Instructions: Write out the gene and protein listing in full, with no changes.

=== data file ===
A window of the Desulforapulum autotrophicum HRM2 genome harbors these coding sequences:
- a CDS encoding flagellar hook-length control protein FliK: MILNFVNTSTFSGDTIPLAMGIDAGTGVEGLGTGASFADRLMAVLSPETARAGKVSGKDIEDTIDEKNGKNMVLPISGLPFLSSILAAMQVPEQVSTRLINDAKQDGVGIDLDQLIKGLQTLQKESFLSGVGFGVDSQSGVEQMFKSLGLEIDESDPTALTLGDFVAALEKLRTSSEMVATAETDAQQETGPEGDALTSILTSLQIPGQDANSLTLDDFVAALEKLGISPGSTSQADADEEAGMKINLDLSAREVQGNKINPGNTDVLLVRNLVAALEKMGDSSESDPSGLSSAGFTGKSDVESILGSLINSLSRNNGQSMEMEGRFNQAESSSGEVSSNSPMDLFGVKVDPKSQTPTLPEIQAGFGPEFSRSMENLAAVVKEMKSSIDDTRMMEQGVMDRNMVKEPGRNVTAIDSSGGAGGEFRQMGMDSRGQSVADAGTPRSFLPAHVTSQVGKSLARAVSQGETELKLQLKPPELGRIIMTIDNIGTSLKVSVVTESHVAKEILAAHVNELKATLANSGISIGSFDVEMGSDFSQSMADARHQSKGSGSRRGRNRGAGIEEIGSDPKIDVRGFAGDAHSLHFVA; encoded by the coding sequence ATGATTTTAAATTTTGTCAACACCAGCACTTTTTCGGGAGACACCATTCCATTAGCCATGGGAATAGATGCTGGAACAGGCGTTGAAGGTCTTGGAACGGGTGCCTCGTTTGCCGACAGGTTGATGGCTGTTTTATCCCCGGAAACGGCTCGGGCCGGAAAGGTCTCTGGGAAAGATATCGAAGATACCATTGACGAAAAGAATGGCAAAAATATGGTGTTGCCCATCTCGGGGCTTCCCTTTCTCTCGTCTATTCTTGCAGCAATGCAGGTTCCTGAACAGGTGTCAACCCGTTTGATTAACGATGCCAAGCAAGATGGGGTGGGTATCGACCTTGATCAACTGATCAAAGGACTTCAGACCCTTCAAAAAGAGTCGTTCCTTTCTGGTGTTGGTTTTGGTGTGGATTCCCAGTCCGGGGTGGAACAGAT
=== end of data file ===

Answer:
A window of the Desulforapulum autotrophicum HRM2 genome harbors these coding sequences:
- a CDS encoding flagellar hook-length control protein FliK: MILNFVNTSTFSGDTIPLAMGIDAGTGVEGLGTGASFADRLMAVLSPETARAGKVSGKDIEDTIDEKNGKNMVLPISGLPFLSSILAAMQVPEQVSTRLINDAKQDGVGIDLDQLIKGLQTLQKESFLSGVGFGVDSQSGVEQMFKSLGLEIDESDPTALTLGDFVAALEKLRTSSEMVATAETDAQQETGPEGDALTSILTSLQIPGQDANSLTLDDFVAALEKLGISPGSTSQADADEEAGMKINLDLSAREVQGNKINPGNTDVLLVRNLVAALEKMGDSSESDPSGLSSAGFTGKSDVESILGSLINSLSRNNGQSMEMEGRFNQAESSSGEVSSNSPMDLFGVKVDPKSQTPTLPEIQAGFGPEFSRSMENLAAVVKEMKSSIDDTRMMEQGVMDRNMVKEPGRNVTAIDSSGGAGGEFRQMGMDSRGQSVADAGTPRSFLPAHVTSQVGKSLARAVSQGETELKLQLKPPELGRIIMTIDNIGTSLKVSVVTESHVAKEILAAHVNELKATLANSGISIGSFDVEMGSDFSQSMADARHQSKGSGSRRGRNRGAGIEEIGSDPKIDVRGFAGDAHSLHFVA; encoded by the coding sequence ATGATTTTAAATTTTGTCAACACCAGCACTTTTTCGGGAGACACCATTCCATTAGCCATGGGAATAGATGCTGGAACAGGCGTTGAAGGTCTTGGAACGGGTGCCTCGTTTGCCGACAGGTTGATGGCTGTTTTATCCCCGGAAACGGCTCGGGCCGGAAAGGTCTCTGGGAAAGATATCGAAGATACCATTGACGAAAAGAATGGCAAAAATATGGTGTTGCCCATCTCGGGGCTTCCCTTTCTCTCGTCTATTCTTGCAGCAATGCAGGTTCCTGAACAGGTGTCAACCCGTTTGATTAACGATGCCAAGCAAGATGGGGTGGGTATCGACCTTGATCAACTGATCAAAGGACTTCAGACCCTTCAAAAAGAGTCGTTCCTTTCTGGTGTTGGTTTTGGTGTGGATTCCCAGTCCGGGGTGGAACAGAT